• 1/2 - 1 teaspoon of salt

  • Additionally:
  • 2 medium-sized onions
  • 200 grams of bacon
  • Sour cream
  • Chive



For the filling peel and cut the potatoes into cubes and boil in salted water until soft. Meanwhile cube the onions and fry in some butter until translucent. As soon as the potatoes are soft, discard the water and mash. Add the prepared onions, cream cheese, salt, and pepper and mix everything. Set aside.


For the dough put water, egg, and oil in a large kneading bowl and mix briefly with a fork, then add flour and salt. Either need with a machine for about 7 minutes or by hand for ten. The dough should become elastic. depending on the flour and the environment, you may need to add further water. The dough should rest for at least half an hour or overnight if tightly covered.


Roll out about 1/4 of the dough on a floured surface. Make sure to turn once in a while and flour in between. Using a cookie cutter or the bottom of a glass, cut out circles of 9cm in Diameter. Place the cut-out circles into your palm and fill with about 1-2 teaspoons of the filling. First seal with your hands, later prick with a fork. It is important that the pierogi are properly sealed and do not open in the water. Repeat until you have all filling used up and no dough left. You can prepare them in adance, I would recommend flouring the surface and covering them in the fridge.


Meanwhile bring a large pot with water to boil and add salt. Add about half of the pierogir and wait until they float on the top. Cut the two onions into cubes and fry with the bacon. Add the drained pierogi and fry for a few minutes to brown the outside. Serve with sour cream and chive.

Polnische Pierogi Ruski

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  • Reply
    Friday February 19th, 2021 at 08:49 AM

    Die sehen sooo gut aus – ich mag diese “cleanen” Aromen ohne viel Chichi. So ein bisschen habe ich ja manchmal #lockdownlangeweile, da nehme ich mir die mal vor 🙂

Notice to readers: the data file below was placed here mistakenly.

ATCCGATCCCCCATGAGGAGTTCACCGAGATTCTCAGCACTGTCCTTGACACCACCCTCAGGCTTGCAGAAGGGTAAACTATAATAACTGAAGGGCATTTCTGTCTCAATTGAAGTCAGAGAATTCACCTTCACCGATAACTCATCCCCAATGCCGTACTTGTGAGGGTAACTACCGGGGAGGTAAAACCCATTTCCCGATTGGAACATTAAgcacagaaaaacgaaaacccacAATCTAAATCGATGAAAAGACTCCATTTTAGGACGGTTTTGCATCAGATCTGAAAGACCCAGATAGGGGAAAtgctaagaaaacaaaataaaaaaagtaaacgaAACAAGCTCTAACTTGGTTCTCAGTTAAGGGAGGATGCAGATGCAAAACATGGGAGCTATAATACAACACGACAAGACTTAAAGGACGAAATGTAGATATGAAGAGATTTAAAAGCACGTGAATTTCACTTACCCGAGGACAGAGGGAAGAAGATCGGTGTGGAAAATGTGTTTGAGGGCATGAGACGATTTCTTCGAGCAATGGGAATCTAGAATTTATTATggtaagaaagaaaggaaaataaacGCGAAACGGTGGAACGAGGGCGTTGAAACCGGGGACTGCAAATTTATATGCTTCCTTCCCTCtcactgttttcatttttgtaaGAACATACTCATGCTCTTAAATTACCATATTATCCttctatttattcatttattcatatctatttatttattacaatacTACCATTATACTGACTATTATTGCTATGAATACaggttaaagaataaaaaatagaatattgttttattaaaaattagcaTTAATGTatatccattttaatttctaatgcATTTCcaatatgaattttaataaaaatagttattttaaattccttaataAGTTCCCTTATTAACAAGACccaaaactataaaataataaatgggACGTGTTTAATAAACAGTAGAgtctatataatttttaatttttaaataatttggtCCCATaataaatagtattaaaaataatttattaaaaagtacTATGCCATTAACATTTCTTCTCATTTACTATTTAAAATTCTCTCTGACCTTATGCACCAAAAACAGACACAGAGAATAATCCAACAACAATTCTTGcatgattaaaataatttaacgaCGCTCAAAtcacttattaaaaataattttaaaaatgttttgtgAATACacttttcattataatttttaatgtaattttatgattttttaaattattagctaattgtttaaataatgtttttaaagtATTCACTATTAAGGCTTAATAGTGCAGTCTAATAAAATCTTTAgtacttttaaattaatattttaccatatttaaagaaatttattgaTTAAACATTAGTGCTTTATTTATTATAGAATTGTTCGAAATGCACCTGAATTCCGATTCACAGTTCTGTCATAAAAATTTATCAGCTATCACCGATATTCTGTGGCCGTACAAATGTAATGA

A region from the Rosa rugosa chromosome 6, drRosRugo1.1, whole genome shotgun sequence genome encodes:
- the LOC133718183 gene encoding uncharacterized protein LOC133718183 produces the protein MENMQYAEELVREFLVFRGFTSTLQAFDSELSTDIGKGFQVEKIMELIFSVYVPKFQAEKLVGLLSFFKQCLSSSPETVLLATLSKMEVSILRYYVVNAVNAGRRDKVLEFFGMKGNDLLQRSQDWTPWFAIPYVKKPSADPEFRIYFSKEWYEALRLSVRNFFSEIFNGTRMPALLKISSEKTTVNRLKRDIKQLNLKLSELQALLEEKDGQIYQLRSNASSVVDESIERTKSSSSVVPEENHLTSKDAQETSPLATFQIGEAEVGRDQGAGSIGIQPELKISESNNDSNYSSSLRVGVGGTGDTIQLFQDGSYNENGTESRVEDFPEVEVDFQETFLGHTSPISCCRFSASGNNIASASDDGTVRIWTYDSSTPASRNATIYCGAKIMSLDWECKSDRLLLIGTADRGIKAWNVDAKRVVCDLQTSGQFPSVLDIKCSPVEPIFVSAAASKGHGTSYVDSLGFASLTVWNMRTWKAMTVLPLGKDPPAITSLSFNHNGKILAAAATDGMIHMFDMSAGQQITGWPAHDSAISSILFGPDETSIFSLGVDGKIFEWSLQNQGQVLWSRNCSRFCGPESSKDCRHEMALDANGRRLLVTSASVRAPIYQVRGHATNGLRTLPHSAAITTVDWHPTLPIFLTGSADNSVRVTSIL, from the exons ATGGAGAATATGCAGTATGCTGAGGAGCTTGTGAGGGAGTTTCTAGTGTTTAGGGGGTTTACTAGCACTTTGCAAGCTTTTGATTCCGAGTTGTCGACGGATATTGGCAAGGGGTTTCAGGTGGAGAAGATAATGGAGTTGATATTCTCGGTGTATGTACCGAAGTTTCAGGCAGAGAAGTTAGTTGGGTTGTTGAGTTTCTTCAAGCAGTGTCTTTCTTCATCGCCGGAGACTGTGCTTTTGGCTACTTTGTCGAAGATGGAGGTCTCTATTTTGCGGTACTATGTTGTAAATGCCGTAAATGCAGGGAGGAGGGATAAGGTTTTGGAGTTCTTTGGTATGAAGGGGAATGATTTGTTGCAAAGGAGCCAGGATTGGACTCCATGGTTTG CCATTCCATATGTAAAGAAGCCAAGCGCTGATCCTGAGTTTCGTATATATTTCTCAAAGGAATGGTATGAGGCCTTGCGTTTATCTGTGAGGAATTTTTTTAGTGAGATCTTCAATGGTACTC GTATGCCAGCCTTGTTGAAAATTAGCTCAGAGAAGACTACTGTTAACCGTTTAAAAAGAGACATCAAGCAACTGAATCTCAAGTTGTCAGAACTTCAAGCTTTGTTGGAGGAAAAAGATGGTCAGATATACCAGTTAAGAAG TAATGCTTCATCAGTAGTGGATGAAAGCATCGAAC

• Reply
      Friday February 19th, 2021 at 08:51 AM

      Gabi, ich find die super für Langeweile, die Teigtaschen zu füllen und zusammenzukleben ist besser als Yoga! Berichte gern.

  • Reply
    Friday February 19th, 2021 at 09:17 AM

    Hallo liebe Jenny,
    vielen Dank fürs Nachkochen und deine vielen hilfreichen Tipps, die tatsächlich (über Generationen) erprobt sind! Genau diese Familienerfahrung fehlt mir bei Teigtaschen ja leider komplett, sodass ich mich über die Jahre rangetastet habe … mittlerweile nehme ich übrigens auch nur noch 550er Mehl 😀

    Piroggen füllen ist gegen Langeweile super, gerne auch in Gemeinschaftsarbeit. Bei meinen Gyoza letztens hatte ich netten Besuch, da hab ich alles vorbereitet und wir haben dann nur noch gemeinsam gefüllt. Eine Person geht ja 😉 Vielleicht kann Gabi also noch wen überzeugen …

    Lass mich jetzt nicht lügen, aber ich glaube, Wareniki heißen die tatsächlich vor allem dann, wenn die Füllung (eher) süß ist ..? Hat mir mal jemand erzählt. Als Hauptspeise kann ich also gut verstehen, warum du dich für die Piroggen entschieden hast!

    Jetzt aber mal gut hier …
    Liebe Grüße

    • Reply
      Friday February 19th, 2021 at 10:32 AM

      Liebe Caro, danke für deinen Kommentar! Ob Wareniki eher süß sind? Hm, ich kenne hauptsächlich die Quark-Variante, aber ich weiß, dass es die auch öfter mit Kirschen von Omi gab, also süß. Keine Ahnung, aber ist am Ende auch egal, herzlichen Dank für das Rezept, uns haben sie sehr gemundet! Grüße, Jenny

  • Reply
    Wednesday August 4th, 2021 at 08:31 PM

    Definitiv der beste Piroggen Rezept, habe es ausprobiert und wurde viel besser als wenn ich fertige Piroggen kaufe.

    Lieben Gruß Imelda

    • Reply
      Wednesday August 4th, 2021 at 09:07 PM

      Das freut mich total! Wenn du magst, kannst du noch eine Sternebewertung abgeben, 5 Sterne ist die beste Bewertung und findest du direkt oben beim Rezept.